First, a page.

… “I used to think a drug addict was someone who lived on the far edges of society, wild-eyed, shaven-headed and living in a filthy squat. Then I became one.”
What kind of people go to rehab? Well, it’s pretty obvious isn’t it? Junkies and raging alcoholics, down-on-their-luck knockabouts, hotel-trashing musicians, disgraced footballers, celebrities who melt down in the overwhelm of their fame and fortune, …the stereotypes abound, laced together by common assumptions about such people…that they are people with poor self-control, little will power or questionable moral values, people with deep-seated psychological issues, people who are somehow different from or worse than us.
So pervasive are the misconceptions about what rehab is and who it’s for, that many people who could benefit enormously from a stint in rehab, will never even entertain the idea, much less make it there, believing that they don’t qualify and that their problems ’aren’t that bad’. Many people talk themselves out of the incredible support available to them in rehab and continue to limp along, living a kind of half-life, rather than grabbing the life-changing resource that good rehab is.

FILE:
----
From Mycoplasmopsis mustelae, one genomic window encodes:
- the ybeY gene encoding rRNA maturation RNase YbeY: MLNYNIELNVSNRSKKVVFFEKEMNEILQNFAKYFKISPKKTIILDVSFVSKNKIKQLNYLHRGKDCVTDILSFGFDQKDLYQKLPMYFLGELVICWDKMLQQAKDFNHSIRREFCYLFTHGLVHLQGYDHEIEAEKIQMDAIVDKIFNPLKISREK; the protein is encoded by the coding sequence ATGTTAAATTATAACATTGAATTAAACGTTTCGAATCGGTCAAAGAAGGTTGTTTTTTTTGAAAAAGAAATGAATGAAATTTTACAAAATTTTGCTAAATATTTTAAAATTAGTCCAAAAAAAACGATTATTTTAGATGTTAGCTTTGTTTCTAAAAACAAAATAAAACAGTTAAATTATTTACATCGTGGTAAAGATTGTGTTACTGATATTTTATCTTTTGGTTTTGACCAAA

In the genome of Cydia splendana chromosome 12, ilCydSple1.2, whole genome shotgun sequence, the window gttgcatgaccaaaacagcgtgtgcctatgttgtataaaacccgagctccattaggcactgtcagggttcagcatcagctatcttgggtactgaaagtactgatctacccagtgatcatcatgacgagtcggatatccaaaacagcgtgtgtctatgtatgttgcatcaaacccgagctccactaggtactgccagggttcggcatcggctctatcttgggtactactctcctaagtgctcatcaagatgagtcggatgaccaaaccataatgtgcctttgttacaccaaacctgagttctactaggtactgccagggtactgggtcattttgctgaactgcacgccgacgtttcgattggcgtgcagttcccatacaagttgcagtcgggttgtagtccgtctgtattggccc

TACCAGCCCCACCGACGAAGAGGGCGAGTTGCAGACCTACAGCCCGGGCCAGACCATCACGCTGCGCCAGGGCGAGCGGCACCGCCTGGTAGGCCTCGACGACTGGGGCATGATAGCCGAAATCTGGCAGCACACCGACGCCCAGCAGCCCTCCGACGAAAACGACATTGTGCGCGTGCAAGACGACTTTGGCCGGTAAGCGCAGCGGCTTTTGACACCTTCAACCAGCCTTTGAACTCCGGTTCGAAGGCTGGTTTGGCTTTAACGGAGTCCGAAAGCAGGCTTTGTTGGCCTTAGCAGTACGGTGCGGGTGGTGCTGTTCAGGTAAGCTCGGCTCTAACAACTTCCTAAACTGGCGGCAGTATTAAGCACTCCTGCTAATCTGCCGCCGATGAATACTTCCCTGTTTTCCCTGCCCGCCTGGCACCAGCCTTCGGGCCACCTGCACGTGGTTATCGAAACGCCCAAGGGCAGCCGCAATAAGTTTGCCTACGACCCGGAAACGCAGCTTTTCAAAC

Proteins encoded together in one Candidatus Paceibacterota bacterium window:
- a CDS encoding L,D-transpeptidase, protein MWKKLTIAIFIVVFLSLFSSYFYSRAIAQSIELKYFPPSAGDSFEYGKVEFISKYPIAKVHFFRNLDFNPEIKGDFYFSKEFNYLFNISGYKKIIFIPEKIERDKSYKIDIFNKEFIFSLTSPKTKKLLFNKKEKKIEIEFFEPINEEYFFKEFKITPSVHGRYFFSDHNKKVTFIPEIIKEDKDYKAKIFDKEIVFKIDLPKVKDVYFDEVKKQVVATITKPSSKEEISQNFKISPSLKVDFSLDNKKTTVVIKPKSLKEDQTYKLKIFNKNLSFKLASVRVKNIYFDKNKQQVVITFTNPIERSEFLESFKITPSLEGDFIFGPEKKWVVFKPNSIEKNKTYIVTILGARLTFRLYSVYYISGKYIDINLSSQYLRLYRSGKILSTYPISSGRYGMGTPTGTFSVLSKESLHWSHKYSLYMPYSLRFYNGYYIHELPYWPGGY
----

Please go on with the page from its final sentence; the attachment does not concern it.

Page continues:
Common stereotypes of alcoholics (the homeless guy on the park bench with a brown paper bag), addicts (the mad-eyed blister-skinned junkie from the ice stories of prime time current affairs shows), and eating disorder patients (the skeletal woman whose eyes have sunk into her skull in a manner shockingly reminiscent of WW2 concentration camps) don’t help, fuelling largely unfounded fears about who one might be forced to cohabitate with during a rehab stay.
Closer to the truth is that the people you encounter during a rehab stay are very often the same people you encounter in an average day at the office…. everyday people. Alcoholism, addiction and eating disorders do not discriminate across socio-economic or cultural groups, and neither do depression, anxiety and trauma. No-one is immune. At rehab, just like in life, you will find the type of people you might bump into at the grocer, sit next to at the hairdresser, have a chat with at Saturday sport, or wave at across the street when you arrive home in the evening.
The people in treatment are your beautician, your lawyer, your yoga teacher, your accountant, your dentist, your plumber. They are nurses, doctors, army veterans, police officers, business owners, sporting figures, creatives and stay-at-home Mums. They are your neighbour, your cousin, your father, your sister, or your best friend, … dealing with their alcoholism, over-eating, cocaine addiction, gambling addiction, anorexia, bulimia, post-natal depression, anxiety, painkiller addiction, low self-esteem, post-combat trauma, workaholism. The spectrum is broad.